Certain elements of experiential marketing almost always make a lot of sense to brands—even if they’re only just beginning to employ experiential strategies.
Customers want to feel a real connection with a brand—live activations allow them to develop that connection.
Customers want to have fun and be entertained—live activations can accomplish both.
Customers want to interact with brands that allow them to express something about themselves—live activations can give them the vehicle for that expression.
You and your marketing team likely have no problems buying in to these truths—they’re intuitive. They make sense.
The part of experiential marketing that may give you pause, however, is the all-important question of ROI. In other words: How do I measure ROI for an experiential marketing campaign? Too often, marketing departments don’t have the answer to that question, so they end up ignoring it.
However, you can measure the ROI of your experiential marketing campaigns—and effectively, too. Here’s how.
First, define success for your experiential marketing campaign
You can’t measure success if you don’t know what success looks like.
What’s your goal for your experiential campaign? Here are some examples:
- Lead generation—do you want to capture names and emails? Social media handles? Specify the information you need.
- Brand awareness—are you trying to break into a new market, or reach a new demographic? Specify the market or demographic.
- Increased sales—are you selling products during the event? How long will you be measuring sales after the event is over?
Once you’ve identified exactly what you’re trying to do, you can decide on the most appropriate KPIs to measure.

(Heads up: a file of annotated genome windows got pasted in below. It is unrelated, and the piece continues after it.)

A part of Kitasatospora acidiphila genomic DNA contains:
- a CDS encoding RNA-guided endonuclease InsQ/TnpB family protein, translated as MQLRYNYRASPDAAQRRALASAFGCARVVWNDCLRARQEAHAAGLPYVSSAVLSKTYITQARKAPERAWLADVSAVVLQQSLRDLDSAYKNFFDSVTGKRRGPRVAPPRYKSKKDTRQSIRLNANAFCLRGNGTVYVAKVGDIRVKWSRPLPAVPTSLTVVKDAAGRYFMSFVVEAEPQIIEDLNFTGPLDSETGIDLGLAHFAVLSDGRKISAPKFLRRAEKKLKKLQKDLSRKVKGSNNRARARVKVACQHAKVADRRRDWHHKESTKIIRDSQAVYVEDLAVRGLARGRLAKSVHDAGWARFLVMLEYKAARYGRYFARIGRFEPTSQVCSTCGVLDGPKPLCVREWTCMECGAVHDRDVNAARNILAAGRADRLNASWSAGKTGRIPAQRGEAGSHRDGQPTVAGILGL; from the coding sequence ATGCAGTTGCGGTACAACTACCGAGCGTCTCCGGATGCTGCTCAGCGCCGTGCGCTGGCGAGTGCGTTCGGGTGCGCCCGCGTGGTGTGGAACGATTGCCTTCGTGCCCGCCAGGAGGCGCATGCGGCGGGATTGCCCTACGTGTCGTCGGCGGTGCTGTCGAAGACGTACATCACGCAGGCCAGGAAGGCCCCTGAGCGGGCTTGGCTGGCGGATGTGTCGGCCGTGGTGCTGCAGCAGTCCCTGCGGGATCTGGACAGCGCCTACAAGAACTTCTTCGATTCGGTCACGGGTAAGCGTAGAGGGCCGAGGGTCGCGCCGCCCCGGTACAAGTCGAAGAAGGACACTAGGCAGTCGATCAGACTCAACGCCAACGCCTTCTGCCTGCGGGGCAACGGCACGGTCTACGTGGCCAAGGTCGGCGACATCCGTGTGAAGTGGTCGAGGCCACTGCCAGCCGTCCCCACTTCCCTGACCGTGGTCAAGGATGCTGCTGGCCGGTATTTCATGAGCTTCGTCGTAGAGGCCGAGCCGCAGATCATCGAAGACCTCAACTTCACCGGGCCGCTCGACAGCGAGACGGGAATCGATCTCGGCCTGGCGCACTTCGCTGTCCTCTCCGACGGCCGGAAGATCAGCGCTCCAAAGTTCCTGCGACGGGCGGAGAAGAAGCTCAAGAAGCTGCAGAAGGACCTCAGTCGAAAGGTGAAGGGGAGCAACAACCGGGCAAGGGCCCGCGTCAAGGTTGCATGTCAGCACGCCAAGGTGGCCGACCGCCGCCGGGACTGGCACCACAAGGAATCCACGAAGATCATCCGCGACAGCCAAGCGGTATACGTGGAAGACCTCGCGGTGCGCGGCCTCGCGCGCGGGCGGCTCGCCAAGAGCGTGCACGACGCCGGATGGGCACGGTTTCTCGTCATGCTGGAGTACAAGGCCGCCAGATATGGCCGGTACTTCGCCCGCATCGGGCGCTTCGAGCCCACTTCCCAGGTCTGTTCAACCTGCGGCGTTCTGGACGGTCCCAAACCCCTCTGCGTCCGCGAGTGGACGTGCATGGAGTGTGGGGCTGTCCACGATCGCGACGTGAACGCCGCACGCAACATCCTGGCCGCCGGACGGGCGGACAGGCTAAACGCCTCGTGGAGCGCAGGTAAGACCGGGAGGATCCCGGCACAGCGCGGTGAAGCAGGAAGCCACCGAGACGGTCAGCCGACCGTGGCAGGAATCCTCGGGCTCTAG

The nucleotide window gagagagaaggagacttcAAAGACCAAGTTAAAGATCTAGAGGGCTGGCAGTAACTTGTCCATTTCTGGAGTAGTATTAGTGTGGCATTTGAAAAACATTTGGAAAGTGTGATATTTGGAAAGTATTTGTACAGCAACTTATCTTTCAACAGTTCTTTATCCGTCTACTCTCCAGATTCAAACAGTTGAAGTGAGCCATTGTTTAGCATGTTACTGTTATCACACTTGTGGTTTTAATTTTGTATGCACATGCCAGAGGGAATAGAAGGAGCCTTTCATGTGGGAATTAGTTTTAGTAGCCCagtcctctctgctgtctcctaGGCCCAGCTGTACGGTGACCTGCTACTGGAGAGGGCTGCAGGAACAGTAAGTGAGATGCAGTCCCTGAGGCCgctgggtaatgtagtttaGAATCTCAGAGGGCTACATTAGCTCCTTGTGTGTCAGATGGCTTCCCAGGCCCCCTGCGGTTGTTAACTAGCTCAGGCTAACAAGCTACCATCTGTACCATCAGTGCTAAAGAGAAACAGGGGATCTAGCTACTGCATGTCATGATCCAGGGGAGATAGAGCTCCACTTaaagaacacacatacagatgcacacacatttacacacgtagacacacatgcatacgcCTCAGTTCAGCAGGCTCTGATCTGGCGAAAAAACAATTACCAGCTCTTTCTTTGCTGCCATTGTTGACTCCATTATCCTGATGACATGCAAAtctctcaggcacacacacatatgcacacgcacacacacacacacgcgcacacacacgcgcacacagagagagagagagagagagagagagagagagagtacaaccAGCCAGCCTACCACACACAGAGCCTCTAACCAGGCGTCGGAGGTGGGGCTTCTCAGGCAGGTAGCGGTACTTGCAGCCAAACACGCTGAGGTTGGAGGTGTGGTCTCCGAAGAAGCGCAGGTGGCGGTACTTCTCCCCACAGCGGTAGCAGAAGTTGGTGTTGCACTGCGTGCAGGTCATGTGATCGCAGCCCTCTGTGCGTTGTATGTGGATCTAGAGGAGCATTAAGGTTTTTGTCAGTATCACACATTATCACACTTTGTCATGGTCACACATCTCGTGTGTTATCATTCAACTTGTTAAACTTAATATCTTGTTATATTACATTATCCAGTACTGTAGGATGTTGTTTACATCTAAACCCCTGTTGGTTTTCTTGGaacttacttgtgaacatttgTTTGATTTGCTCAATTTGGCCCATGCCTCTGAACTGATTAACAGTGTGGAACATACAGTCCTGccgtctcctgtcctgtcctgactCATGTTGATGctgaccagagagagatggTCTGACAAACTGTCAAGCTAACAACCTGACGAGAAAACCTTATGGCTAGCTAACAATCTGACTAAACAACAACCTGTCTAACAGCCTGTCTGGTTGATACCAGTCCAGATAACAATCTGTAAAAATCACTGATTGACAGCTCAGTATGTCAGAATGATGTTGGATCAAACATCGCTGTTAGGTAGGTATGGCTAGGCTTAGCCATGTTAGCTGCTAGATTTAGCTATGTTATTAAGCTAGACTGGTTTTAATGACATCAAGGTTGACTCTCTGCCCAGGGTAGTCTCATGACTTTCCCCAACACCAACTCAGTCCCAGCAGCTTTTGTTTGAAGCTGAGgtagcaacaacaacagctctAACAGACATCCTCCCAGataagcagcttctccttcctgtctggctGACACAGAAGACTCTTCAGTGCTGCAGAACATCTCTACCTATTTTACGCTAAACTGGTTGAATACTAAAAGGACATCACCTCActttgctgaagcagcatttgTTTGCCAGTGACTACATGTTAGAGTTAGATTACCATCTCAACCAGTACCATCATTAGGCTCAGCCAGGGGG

Choose KPIs to measure both general and specific goals
When choosing which KPIs to measure, it’s important to go beyond the usual suspects: number of attendees, number of product or service purchases, number of email captures.
These are still important numbers to track, but they won’t by themselves give you a terribly clear idea of how successful your event really was. Throngs of attendees don’t necessarily translate to increased sales or even increased brand awareness, so going deeper can give you much better insight into what actually worked, and what didn’t.
If your goal is lead generation, in addition to how many emails you captured, you’ll want to track:
- Conversion ratio (the number of qualified leads / the number of engagements)
- Engagements per brand representative (the number of engagements each brand rep experiences throughout the event—make sure each rep is measuring engagements using the same criteria, or you’ll end up with unusable data)
You’ll likely have additional KPIs that you’ll need to track, as well, depending on your audience, activation, location, etc.
If you’re looking to increase brand awareness or change brand perception with your activation, you’ll want to track:
- Brand sentiment (how people are feeling about your brand?)